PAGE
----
As I sit now with the past season in memories, I thought I’d share my experiences of racing an older 951 against much newer cars in the CASC (Canadian Automobile Sport Clubs) GT Challenge series.
With winter coming to a close and the race season fast approaching it was time to come out of hibernation and get cracking on the race car.
The 2013 season was plagued with ECU chip problems so the major item on the to-do list was installing a standalone programmable ECU. Having worked with an SDS (Simple Digital System) before, my choice was easy. Their systems, as the name suggests, are simple, easy to use and product support from Alberta is superb. Having a bit more than a month to go before the first race the fabrication pace was a bit crazy but that’s what I get for being lazy throughout the winter.
Progress went well and with one week to go I was tuning at TMP (Toronto Motorsports Park). It was cold (3°C), wet and the track marshal looked surprised that anyone actually wanted to use the track. Getting this close to the first race, bad weather could no longer be my excuse so I pushed on with the less-than-enjoyable testing session, not knowing it was a prelude to my first race.
With the race day approaching and looking at the weather forecast it was becoming clear that the chances of a wet race were rather good. Not having proper wet tires I did some research and opted to get a set of Continental race wets though one of the racers on the CASC forum.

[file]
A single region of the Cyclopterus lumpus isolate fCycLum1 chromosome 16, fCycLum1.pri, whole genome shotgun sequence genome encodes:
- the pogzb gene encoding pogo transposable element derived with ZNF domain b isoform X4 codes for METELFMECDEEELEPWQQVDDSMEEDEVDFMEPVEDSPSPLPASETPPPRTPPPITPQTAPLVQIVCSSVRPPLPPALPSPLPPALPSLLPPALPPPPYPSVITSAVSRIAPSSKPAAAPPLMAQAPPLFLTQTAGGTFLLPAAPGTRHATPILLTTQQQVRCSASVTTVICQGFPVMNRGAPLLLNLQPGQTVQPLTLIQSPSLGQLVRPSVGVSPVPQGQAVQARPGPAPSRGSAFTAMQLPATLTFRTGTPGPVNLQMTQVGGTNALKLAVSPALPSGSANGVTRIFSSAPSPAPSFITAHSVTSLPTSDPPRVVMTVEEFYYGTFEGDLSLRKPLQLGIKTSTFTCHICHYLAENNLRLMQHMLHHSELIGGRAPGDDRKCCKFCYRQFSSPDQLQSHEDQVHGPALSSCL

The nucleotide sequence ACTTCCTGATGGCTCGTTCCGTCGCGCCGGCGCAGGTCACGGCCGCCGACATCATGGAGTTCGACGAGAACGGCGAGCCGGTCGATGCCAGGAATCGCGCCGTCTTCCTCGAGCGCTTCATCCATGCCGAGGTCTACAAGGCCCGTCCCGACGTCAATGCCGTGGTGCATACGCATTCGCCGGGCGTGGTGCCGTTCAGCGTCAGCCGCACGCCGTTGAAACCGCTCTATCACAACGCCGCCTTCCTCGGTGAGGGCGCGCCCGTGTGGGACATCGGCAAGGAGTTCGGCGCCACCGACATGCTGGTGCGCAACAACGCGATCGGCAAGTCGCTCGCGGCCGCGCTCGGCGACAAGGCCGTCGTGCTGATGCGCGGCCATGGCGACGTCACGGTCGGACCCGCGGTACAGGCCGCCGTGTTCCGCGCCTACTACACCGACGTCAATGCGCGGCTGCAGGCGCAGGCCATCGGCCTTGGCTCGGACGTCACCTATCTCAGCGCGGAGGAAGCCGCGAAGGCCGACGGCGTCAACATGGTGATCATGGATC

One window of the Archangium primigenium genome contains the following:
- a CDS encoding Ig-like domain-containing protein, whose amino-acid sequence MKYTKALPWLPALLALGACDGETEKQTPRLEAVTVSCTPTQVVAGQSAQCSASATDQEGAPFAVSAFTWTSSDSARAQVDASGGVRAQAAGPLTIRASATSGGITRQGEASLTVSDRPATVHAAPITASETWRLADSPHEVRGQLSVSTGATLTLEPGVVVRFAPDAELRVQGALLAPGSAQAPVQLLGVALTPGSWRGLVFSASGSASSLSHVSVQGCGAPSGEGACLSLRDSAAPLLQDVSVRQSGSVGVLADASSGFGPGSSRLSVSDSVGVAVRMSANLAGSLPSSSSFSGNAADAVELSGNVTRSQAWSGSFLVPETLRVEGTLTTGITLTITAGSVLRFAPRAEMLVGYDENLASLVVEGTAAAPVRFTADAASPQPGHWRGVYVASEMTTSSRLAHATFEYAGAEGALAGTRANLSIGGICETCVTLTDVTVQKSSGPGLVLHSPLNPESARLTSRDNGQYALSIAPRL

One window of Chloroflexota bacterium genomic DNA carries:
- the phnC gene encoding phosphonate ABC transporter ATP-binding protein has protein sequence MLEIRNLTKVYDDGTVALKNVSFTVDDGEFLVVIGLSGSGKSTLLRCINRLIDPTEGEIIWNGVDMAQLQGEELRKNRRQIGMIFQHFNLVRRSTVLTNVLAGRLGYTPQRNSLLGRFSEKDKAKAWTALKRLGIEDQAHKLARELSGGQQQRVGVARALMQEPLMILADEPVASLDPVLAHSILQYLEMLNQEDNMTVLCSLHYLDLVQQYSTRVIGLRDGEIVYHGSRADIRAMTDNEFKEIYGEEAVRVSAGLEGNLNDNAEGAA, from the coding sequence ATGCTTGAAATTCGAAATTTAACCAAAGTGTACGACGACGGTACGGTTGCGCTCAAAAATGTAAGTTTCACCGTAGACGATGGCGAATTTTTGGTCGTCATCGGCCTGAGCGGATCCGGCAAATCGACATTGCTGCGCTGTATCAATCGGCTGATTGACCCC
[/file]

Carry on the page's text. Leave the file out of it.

Race 1 – A wet and cold Mosport I go out for first practice on the wets armed with confidence from the tire reviews. A bit too much confidence; as I perform pirouettes at corner one and luckily miss the wall and other competitors. Thinking that the reviews were highly exaggerated I try a set of street tires for my qualifying.
The first lap brought the quick realization that these were even worse, with the car feeling like it was on ice. So two laps into the session I pull back in the paddock to ensure I have a race car to race. The next few hours Dan (my crew chief) and I were looking up at the sky and getting a workout by switching tires. With 15 minutes to go the seemingly good idea to put slicks on was quickly becoming questionable. So it was back to wets and straight to the mock grid. Waiting on the grid, the rain started; I was happy we made the right tire choice.